The Southwestern Historical Quarterly, Volume 27, July 1923 - April, 1924 Page: 37
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Memoirs of Major George Bernard Erath
matters. The latter had settled down to peace from Indian
fighting, and wanted to continue their farming and other occu-
pations. But as the president showed no sign of supporting a
campaign he was denounced by all. Organization proceeded;
chance was depended on for supplies.
There were few volunteers from Milam County, but about the
first of October I set out in company with a young man by the
name of Wiley Jones to join the expedition at San Antonio.
After a drouth which had lasted all summer and caused crop
failure, the weather changed to an extreme of rain. We were
delayed at Austin by the rains, but swam our horses across the
Colorado by the side of a little canoe, the ferryboat having been
washed away. We reached San Antonio about the first of Novem-
ber. There was then not a house on our road between Austin
and San Antonio.
Six or seven hundred men were gathered at San Antonio, and
in two weeks the number increased to twelve hundred, but about
two hundred left again. Many prominent military characters
were there, among the rest General Burleson. While it is a fact
that the movement was entirely Texan-few from Louisiana and
Arkansas being able to reach us in time; still it was apparent
that a great portion of the men had never been in service before.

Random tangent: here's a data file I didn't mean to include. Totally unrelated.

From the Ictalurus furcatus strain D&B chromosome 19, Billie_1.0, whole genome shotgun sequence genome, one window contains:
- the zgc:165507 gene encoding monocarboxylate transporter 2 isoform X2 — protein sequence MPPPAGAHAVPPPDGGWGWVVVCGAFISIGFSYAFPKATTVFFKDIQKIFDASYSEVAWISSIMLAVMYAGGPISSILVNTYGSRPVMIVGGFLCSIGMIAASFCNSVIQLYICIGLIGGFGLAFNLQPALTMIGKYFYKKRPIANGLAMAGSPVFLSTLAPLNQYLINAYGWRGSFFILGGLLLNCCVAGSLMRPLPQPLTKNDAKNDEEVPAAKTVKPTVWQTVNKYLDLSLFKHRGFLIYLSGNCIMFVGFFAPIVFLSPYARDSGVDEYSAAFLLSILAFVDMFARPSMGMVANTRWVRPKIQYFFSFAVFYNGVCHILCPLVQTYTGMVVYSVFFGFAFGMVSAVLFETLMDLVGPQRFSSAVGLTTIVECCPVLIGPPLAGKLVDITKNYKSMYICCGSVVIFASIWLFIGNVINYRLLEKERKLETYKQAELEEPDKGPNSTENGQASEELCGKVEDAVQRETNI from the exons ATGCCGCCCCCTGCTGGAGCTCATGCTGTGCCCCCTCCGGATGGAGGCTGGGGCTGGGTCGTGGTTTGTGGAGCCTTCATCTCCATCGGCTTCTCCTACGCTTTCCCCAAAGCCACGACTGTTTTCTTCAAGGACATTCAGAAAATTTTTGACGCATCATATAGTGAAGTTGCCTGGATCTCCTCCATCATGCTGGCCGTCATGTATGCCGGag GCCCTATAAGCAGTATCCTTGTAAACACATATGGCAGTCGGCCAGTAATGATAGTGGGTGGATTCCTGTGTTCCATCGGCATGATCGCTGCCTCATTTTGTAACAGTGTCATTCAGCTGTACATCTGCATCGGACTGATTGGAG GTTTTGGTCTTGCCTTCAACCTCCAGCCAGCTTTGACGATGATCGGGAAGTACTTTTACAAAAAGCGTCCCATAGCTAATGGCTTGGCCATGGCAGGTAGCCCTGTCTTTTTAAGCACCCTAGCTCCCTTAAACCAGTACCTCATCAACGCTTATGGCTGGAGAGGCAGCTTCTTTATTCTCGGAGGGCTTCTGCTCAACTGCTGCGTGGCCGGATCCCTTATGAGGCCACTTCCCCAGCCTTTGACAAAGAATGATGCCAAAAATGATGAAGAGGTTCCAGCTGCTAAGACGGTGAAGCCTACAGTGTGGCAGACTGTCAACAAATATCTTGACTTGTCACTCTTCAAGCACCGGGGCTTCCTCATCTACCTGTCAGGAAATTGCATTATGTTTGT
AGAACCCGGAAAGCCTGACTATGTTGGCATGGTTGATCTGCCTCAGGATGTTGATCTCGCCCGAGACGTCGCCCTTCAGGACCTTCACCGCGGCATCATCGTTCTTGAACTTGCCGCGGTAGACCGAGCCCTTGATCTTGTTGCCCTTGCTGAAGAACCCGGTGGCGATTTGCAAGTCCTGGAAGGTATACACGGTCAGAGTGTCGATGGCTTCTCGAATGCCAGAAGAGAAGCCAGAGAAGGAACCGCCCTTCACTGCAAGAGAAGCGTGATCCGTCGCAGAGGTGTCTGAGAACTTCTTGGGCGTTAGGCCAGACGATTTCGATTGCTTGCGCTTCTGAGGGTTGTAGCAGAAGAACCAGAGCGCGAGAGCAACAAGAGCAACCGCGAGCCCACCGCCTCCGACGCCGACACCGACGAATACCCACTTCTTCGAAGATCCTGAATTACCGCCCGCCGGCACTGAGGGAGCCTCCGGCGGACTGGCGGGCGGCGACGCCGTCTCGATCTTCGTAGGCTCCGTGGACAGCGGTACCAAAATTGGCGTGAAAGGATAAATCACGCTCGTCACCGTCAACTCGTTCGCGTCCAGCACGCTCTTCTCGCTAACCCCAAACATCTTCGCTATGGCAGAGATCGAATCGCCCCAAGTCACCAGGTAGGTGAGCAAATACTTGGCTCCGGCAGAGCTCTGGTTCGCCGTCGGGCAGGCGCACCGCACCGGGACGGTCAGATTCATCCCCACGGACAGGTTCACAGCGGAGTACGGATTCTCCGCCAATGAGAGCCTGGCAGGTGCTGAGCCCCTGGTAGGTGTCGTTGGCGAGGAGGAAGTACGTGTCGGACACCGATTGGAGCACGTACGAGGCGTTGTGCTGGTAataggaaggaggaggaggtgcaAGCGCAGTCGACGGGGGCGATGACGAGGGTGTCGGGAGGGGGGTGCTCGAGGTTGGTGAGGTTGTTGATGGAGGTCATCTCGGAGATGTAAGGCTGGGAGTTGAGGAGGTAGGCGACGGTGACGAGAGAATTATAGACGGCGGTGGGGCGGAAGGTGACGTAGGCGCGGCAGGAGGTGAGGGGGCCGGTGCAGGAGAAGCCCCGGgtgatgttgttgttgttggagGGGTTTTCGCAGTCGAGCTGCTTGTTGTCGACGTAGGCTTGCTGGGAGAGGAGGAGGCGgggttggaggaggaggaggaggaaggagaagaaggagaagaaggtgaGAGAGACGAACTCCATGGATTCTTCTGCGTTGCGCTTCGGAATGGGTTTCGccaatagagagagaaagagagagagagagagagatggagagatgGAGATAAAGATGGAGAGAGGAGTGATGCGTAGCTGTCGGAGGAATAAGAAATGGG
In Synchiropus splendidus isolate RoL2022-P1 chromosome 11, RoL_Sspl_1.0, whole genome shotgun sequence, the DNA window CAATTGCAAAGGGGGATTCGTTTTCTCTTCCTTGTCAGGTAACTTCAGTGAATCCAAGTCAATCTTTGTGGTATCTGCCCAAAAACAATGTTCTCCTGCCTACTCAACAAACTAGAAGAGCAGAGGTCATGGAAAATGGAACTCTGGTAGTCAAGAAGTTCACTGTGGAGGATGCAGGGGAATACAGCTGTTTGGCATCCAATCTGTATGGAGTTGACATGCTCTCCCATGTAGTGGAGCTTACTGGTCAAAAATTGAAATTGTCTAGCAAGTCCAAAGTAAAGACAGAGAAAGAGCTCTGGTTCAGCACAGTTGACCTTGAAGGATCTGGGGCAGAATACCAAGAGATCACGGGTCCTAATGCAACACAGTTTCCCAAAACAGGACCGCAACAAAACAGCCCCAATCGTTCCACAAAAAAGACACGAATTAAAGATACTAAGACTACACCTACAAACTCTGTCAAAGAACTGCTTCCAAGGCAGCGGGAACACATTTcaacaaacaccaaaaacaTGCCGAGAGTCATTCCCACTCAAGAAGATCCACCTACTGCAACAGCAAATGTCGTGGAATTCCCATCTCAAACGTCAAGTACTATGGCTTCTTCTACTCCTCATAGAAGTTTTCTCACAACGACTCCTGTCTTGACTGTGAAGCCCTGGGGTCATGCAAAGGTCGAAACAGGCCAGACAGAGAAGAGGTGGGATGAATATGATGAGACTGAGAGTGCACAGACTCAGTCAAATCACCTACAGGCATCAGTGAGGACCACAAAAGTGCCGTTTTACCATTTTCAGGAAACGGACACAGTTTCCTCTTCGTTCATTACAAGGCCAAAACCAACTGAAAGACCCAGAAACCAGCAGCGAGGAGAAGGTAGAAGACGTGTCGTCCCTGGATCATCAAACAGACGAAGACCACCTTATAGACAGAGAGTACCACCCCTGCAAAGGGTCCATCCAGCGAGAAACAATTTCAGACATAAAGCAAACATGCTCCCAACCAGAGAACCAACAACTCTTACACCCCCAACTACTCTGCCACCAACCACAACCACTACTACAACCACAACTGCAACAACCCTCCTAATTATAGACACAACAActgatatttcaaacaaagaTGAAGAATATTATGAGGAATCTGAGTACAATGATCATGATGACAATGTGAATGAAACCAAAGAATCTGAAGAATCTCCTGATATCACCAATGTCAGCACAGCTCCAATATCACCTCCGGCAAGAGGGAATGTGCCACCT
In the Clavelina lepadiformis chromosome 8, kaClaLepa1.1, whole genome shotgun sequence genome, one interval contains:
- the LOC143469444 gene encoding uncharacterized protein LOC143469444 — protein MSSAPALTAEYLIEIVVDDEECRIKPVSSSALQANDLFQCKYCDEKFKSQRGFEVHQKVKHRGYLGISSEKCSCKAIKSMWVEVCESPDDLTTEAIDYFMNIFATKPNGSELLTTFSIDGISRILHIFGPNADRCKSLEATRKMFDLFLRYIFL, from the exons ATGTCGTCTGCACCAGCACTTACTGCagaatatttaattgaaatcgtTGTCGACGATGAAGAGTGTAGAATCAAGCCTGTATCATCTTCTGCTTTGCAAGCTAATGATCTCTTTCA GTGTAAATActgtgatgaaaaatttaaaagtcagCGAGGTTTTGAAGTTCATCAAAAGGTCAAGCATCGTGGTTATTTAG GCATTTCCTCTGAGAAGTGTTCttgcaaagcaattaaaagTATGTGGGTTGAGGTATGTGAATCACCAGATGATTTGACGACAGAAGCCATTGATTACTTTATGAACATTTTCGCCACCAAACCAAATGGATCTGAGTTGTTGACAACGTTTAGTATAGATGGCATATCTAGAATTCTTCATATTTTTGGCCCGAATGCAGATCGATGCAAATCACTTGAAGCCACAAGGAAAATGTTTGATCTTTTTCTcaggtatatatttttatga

The older officers, especially those from central and eastern Texas,
were few. I believe there was a keg or two of powder divided
out among us and some lead. Breadstuffs were out of the ques-
tion, and so was everything else in the way of provisions except
beef. San Antonio and the scant settlements around had been
plundered by the Mexicans as well as drained by former Texas
troops that rallied there. We collected with difficulty about two
hundred beeves whose owners, I suppose, received pay for them
some ten years later when we had money.
One may suppose that General Houston looked on all this with
amazement. As for his foreign policy it was a diplomatic secret;
some of his intimate confidential friends may have known it.
It was one of his characteristics to be reticent about his plans,
and in this instance there was the seal of secrecy proper in inter-
national affairs to make him withhold information from the
public. At the time I knew no more about it than any other
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Texas State Historical Association. The Southwestern Historical Quarterly, Volume 27, July 1923 - April, 1924, periodical, 1924; Austin, Texas. (texashistory.unt.edu/ark:/67531/metapth101086/m1/43/: accessed October 22, 2017), University of North Texas Libraries, The Portal to Texas History, texashistory.unt.edu; crediting Texas State Historical Association.